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Imprisoning Muslim Men Will Further Alienate The Muslim Community: Bebaak Collective On Triple Talaq Bill

Apoorva Mandhani
29 Dec 2017 3:30 PM GMT
Imprisoning Muslim Men Will Further Alienate The Muslim Community: Bebaak Collective On Triple Talaq Bill
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After being opposed by the All India Muslim Personal Law Board (AIMPLB), the Muslim Women (Protection of Rights on Marriage) Bill, 2017 has now been criticized by the Bebaak Collective, a women's rights group that played a pivotal role in the Shayara Bano case.The Bill, passed by the Lok Sabha on Thursday, prescribes a punishment of three years and fine for any man who resorts to triple...

After being opposed by the All India Muslim Personal Law Board (AIMPLB), the Muslim Women (Protection of Rights on Marriage) Bill, 2017 has now been criticized by the Bebaak Collective, a women's rights group that played a pivotal role in the Shayara Bano case.

The Bill, passed by the Lok Sabha on Thursday, prescribes a punishment of three years and fine for any man who resorts to triple talaq, making it a cognizable and non-bailable offence.

Calling it an "arbitrary and repressive move", the Collective has warned that "the move to imprison Muslim men will add to the prevailing insecurity and alienation of the Muslim community".

It then appeals for broader consultation on the proposed Bill, asserting, "Over time, social movements have stressed that law/policy making by the government should be developed in the spirit of a democratic, participatory and transparent process with a view to incorporate the lived experiences of the affected sections of society. More recent legislations, like the Protection of Women against Domestic Violence Act, 2005, the Sexual Harassment of Women at Workplace (Prevention, Prohibition and Redressal) Act, 2013 and the Criminal Law (Amendment) Act, 2013 are results of the long struggle of the women’s movements. All these laws or amendments were preceded by and benefitted from wide consultations with the civil society and affected sections, where voices and experiences of women and marginalized groups were heard, and legislations formulated accordingly to promote gender equality.

Our appeal to the Members of the Parliament is not to hastily pass this legislation but to reflect on the repercussions of the same, through meaningful consultations with a broad range of stakeholders, particularly with women’s groups."

The Collective further opposes the criminalization of the practice, claiming that it "will not help in getting justice for women." The move, it says, will not eradicate the existing discriminatory practices faced by women, averring, "There is no rationale to criminalize the practice of talaq-e-biddat. Using penal actions leading to imprisonment to discourage the practice of triple talaq will not help in getting justice for women. When a woman reports a complaint about triple talaq, she wants to continue staying in matrimonial home and draw financial support from her marital home. Imprisoning the husband will deprive her of both, making her and her children even more vulnerable...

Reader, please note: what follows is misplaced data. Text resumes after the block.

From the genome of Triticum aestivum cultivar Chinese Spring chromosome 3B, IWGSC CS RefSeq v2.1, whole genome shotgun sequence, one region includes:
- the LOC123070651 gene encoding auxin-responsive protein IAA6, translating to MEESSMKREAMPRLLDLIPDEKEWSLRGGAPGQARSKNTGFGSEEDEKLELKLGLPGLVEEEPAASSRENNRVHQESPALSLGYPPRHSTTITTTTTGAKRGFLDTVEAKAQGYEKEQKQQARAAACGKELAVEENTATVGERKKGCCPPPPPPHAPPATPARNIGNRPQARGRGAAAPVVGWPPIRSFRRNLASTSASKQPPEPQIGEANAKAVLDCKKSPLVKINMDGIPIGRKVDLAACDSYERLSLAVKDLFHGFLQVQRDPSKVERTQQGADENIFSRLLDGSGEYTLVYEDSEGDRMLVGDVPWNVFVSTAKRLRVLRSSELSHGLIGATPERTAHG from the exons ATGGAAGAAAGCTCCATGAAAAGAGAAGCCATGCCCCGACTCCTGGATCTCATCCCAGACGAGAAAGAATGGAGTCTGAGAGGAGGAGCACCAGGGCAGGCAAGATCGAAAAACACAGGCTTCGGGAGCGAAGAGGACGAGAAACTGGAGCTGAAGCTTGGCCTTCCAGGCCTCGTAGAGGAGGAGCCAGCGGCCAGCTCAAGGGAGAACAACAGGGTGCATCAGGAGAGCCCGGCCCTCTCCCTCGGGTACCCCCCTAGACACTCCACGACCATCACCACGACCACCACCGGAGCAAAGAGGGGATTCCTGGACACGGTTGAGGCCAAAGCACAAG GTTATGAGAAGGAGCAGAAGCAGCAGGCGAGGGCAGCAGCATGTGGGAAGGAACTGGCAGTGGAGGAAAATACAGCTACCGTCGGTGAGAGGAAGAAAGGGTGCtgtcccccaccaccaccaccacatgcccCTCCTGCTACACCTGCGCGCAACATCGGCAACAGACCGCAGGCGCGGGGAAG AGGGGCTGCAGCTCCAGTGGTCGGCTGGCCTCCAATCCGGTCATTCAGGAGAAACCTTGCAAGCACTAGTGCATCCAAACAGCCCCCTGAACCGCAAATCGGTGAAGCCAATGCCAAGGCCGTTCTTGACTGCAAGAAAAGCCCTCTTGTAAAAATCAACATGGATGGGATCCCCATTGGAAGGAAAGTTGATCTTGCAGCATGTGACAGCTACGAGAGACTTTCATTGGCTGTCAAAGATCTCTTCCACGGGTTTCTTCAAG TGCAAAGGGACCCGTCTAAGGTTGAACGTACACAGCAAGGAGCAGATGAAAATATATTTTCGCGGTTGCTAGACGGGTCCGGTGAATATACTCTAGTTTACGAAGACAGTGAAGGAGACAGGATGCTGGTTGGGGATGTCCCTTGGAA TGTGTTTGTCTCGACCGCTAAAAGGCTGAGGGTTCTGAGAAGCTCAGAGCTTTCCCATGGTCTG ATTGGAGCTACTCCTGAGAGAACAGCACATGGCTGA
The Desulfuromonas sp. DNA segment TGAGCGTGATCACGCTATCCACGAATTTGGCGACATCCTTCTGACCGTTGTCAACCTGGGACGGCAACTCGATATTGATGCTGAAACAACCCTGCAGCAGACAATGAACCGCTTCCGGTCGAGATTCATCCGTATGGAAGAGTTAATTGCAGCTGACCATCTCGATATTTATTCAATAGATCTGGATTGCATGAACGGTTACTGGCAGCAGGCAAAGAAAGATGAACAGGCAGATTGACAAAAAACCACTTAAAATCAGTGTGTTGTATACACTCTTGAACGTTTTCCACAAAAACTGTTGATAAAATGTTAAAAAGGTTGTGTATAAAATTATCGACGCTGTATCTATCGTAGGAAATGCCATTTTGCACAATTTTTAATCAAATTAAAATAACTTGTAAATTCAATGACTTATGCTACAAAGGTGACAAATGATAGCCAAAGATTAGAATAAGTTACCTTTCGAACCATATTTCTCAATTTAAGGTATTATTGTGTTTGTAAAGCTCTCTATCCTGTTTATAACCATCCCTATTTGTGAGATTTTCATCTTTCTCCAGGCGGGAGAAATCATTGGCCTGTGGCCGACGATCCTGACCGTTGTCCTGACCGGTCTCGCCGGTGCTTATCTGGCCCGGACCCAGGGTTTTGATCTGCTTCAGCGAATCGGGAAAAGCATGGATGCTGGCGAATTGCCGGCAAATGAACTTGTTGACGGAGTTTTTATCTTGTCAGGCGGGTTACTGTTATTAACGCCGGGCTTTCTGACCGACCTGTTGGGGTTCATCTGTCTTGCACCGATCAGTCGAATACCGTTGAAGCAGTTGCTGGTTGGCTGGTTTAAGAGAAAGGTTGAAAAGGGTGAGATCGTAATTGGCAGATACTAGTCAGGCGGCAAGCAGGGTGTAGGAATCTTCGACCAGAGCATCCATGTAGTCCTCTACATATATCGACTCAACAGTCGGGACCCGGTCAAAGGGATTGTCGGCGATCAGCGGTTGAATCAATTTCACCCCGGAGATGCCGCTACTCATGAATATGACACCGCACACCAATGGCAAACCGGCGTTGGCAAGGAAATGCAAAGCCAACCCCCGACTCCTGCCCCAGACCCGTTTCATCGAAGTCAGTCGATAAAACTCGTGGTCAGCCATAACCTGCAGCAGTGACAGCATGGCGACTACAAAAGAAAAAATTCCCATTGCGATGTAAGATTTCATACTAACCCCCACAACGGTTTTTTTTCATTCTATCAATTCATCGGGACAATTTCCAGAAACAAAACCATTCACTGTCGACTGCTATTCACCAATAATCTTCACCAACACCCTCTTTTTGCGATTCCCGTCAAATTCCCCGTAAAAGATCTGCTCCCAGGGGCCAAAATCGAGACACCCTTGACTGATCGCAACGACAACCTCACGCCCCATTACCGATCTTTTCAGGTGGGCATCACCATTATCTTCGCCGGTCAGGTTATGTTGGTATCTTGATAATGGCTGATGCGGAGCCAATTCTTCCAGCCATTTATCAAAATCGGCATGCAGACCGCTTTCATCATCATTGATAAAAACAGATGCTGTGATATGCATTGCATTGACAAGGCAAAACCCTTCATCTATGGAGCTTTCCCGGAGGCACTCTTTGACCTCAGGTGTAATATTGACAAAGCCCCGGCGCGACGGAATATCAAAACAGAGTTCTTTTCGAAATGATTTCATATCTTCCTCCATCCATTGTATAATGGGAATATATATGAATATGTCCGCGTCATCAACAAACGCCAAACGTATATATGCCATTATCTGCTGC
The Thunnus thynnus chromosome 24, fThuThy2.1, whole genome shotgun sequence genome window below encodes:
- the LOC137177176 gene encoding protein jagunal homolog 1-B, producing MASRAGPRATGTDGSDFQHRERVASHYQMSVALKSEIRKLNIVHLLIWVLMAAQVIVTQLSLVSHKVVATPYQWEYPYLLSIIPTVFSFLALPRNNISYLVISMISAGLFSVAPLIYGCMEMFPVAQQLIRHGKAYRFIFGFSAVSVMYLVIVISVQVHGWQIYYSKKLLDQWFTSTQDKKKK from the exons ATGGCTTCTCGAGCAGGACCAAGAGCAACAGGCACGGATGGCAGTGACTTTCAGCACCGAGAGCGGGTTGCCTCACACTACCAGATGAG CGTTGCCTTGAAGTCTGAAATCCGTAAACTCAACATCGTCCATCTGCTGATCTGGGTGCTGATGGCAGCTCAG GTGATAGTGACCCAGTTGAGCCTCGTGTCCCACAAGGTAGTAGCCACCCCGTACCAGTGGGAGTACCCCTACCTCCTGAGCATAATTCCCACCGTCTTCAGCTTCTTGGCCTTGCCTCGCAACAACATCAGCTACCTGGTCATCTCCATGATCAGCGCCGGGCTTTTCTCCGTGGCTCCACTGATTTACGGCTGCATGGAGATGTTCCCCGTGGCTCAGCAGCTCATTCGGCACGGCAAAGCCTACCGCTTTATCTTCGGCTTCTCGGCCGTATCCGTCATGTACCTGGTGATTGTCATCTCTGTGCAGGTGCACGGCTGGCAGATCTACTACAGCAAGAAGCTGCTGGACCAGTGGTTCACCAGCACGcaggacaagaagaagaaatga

... The Bill is limited to triple talaq and is not addressing related issues of polygamy, the practice of halala and other issues of discriminations faced by women in marriage and family. We believe that piecemeal legislations will not address larger issues of subordination of women within patriarchal structures. The penal action to discourage the practice of instant triple talaq is a myopic view as it leaves many other issues of economic and social security of women unaddressed. In addition, in our present conjuncture, the move to imprison Muslim men will add to the prevailing insecurity and alienation of the Muslim community."

The Collective, in fact, highlights the fact that all Personals Laws are discriminatory against women and that the aim must now be to "create new laws or amend existing laws to ensure they are in consonance with the fundamental rights of equality and non-discrimination".

It then appeals for invalidation of all forms of unilateral talaq "as it vests power in the hands of the man, and reinforces unequal relations within the marriage". It also demands, " Muslim women have the option to approach the court for divorce under the Dissolution of Muslim Marriages Act, 1939. This law should be available to men too. There should be legal provisions to deal with the matters of dower and maintenance of the wife, child custody, right to reside in the matrimonial home, and other economic obligations.

The matrimonial home as the residence of a married woman has to be ensured in law, along with an equitable right of ownership and access to all property belonging to the partners at marriage."

Further, it advocates for cancellation of registration of any qazi or religious or social organization for encouraging, abetting or administering instant triple talaq. It, however, supports criminalization of nikah halala, which involves a female divorcee marrying someone else, consummating the marriage and then getting a divorce in order to make it allowable to remarry her previous husband.

Besides, it calls on the Ministry of Minority Affairs to formulate a scheme to spread awareness about the Supreme Court’s judgment in the case of Shayara Bano v. Union of India & Ors., wherein the Court declared the practice of triple talaq as unconstitutional. The scheme, it says, should also facilitate taking cognizance of violation of the Apex Court judgment, and providing monetary relief and socio-legal aid to women who are affected by the violation of the judgment.

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